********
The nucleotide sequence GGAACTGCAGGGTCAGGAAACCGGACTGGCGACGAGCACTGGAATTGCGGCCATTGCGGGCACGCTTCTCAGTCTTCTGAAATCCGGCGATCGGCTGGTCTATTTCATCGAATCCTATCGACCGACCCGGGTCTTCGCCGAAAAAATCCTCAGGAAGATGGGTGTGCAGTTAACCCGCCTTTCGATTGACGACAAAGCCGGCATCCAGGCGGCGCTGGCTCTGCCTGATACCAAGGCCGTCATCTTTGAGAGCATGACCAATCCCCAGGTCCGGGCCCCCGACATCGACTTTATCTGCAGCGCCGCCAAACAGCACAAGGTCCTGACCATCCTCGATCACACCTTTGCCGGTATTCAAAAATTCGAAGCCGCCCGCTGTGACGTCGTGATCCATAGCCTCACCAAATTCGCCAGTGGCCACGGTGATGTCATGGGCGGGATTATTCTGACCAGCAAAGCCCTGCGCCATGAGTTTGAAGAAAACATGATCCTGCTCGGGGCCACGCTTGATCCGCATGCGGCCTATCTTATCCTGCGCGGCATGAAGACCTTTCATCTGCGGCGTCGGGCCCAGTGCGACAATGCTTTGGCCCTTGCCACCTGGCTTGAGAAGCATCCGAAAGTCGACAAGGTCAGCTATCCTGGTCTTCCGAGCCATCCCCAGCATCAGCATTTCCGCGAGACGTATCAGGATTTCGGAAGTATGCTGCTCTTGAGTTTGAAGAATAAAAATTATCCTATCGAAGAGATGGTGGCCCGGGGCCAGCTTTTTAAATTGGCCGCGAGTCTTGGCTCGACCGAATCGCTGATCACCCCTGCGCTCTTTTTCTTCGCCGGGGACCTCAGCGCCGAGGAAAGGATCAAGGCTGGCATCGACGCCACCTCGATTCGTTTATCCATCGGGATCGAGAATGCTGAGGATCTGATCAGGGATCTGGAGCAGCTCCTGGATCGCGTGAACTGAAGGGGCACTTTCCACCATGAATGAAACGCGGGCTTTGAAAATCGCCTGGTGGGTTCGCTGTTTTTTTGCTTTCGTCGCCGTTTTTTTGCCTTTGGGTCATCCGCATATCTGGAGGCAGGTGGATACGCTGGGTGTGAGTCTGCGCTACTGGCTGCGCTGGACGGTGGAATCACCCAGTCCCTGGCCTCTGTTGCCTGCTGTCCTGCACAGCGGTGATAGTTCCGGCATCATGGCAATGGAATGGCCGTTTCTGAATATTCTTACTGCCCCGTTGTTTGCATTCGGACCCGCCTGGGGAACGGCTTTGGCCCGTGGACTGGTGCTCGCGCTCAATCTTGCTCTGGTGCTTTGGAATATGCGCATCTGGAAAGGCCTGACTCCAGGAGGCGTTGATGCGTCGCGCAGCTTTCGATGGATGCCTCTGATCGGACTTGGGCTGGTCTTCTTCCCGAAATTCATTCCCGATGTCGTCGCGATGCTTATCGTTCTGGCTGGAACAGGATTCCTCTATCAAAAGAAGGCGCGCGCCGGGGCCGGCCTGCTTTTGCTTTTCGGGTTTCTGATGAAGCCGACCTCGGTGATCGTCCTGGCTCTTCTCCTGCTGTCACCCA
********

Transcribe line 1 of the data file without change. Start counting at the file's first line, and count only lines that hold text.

The nucleotide sequence GGAACTGCAGGGTCAGGAAACCGGACTGGCGACGAGCACTGGAATTGCGGCCATTGCGGGCACGCTTCTCAGTCTTCTGAAATCCGGCGATCGGCTGGTCTATTTCATCGAATCCTATCGACCGACCCGGGTCTTCGCCGAAAAAATCCTCAGGAAGATGGGTGTGCAGTTAACCCGCCTTTCGATTGACGACAAAGCCGGCATCCAGGCGGCGCTGGCTCTGCCTGATACCAAGGCCGTCATCTTTGAGAGCATGACCAATCCCCAGGTCCGGGCCCCCGACATCGACTTTATCTGCAGCGCCGCCAAACAGCACAAGGTCCTGACCATCCTCGATCACACCTTTGCCGGTATTCAAAAATTCGAAGCCGCCCGCTGTGACGTCGTGATCCATAGCCTCACCAAATTCGCCAGTGGCCACGGTGATGTCATGGGCGGGATTATTCTGACCAGCAAAGCCCTGCGCCATGAGTTTGAAGAAAACATGATCCTGCTCGGGGCCACGCTTGATCCGCATGCGGCCTATCTTATCCTGCGCGGCATGAAGACCTTTCATCTGCGGCGTCGGGCCCAGTGCGACAATGCTTTGGCCCTTGCCACCTGGCTTGAGAAGCATCCGAAAGTCGACAAGGTCAGCTATCCTGGTCTTCCGAGCCATCCCCAGCATCAGCATTTCCGCGAGACGTATCAGGATTTCGGAAGTATGCTGCTCTTGAGTTTGAAGAATAAAAATTATCCTATCGAAGAGATGGTGGCCCGGGGCCAGCTTTTTAAATTGGCCGCGAGTCTTGGCTCGACCGAATCGCTGATCACCCCTGCGCTCTTTTTCTTCGCCGGGGACCTCAGCGCCGAGGAAAGGATCAAGGCTGGCATCGACGCCACCTCGATTCGTTTATCCATCGGGATCGAGAATGCTGAGGATCTGATCAGGGATCTGGAGCAGCTCCTGGATCGCGTGAACTGAAGGGGCACTTTCCACCATGAATGAAACGCGGGCTTTGAAAATCGCCTGGTGGGTTCGCTGTTTTTTTGCTTTCGTCGCCGTTTTTTTGCCTTTGGGTCATCCGCATATCTGGAGGCAGGTGGATACGCTGGGTGTGAGTCTGCGCTACTGGCTGCGCTGGACGGTGGAATCACCCAGTCCCTGGCCTCTGTTGCCTGCTGTCCTGCACAGCGGTGATAGTTCCGGCATCATGGCAATGGAATGGCCGTTTCTGAATATTCTTACTGCCCCGTTGTTTGCATTCGGACCCGCCTGGGGAACGGCTTTGGCCCGTGGACTGGTGCTCGCGCTCAATCTTGCTCTGGTGCTTTGGAATATGCGCATCTGGAAAGGCCTGACTCCAGGAGGCGTTGATGCGTCGCGCAGCTTTCGATGGATGCCTCTGATCGGACTTGGGCTGGTCTTCTTCCCGAAATTCATTCCCGATGTCGTCGCGATGCTTATCGTTCTGGCTGGAACAGGATTCCTCTATCAAAAGAAGGCGCGCGCCGGGGCCGGCCTGCTTTTGCTTTTCGGGTTTCTGATGAAGCCGACCTCGGTGATCGTCCTGGCTCTTCTCCTGCTGTCACCCA